Mortgage shoppers continue looking for bargain mortgages as rates have remained at near lows for the year. First half of last year was around 4% while this year they have only slightly risen to 4.5% which is still historically low.
Mortgage demand rising, Fannie Mae says; Freddie says rates unchanged
Townhouses under construction in Glenview, Ill., on June 27. (Tim Boyle / Bloomberg)
The demand was met by a slight easing of credit standards during the second quarter at large lenders, the survey showed, echoing recent remarks by executives at No. 1 home lender Wells Fargo & Co. and a separate survey by a trade association.
The picture was different, though, at smaller lenders, according to Fannie Mae, which said in a report Thursday that they tended to tighten their lending standards during the quarter.
What's more, the report said, the mortgage executives were much more likely than consumers to say it is difficult for a borrower to get a loan these days. And the demand for mortgages, though improved, was far from robust.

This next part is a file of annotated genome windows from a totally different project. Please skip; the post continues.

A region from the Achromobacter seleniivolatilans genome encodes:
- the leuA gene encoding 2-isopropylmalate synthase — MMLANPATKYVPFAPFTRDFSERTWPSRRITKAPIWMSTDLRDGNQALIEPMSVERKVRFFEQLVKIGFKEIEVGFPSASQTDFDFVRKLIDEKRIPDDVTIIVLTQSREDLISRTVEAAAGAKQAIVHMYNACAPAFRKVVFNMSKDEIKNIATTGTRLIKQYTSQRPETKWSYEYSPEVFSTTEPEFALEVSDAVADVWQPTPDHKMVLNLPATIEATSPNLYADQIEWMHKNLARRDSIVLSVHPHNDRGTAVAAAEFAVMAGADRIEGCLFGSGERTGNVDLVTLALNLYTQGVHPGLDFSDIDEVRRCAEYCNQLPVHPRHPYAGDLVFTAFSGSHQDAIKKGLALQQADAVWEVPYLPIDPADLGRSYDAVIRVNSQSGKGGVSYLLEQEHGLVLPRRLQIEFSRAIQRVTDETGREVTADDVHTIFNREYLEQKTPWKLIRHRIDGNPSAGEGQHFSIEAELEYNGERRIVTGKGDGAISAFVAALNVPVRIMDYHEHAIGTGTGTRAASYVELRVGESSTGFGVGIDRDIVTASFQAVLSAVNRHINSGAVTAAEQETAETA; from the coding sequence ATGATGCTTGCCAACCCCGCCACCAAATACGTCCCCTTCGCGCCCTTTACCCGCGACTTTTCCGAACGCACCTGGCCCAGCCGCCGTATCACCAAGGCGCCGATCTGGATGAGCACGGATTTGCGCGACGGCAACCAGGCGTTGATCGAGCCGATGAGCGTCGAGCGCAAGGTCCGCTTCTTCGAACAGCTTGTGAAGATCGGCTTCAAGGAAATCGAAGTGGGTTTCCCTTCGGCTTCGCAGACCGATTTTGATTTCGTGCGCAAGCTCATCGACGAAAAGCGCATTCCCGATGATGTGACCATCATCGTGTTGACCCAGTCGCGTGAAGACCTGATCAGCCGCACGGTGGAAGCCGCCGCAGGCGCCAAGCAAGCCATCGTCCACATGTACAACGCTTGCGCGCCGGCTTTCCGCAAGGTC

"These results are broadly in line with other major indicators released recently, including the pickup in home sales in May," said Fannie Mae chief economist Doug Duncan.
Duncan said the findings "support our expectations of a steady but unspectacular rebound for housing during the second half of this year."
Mortgage shoppers continue to enjoy rates that are near their lows for the year.
Freddie Mac's weekly survey of lenders, also released Thursday, showed that lenders were offering 30-year fixed loans to solid borrowers at an average of 4.13%, unchanged from last week.
The Freddie Mac survey showed the average 30-year rate, which was less than 4% during the first half of last year, had risen to about 4.5% as this year began.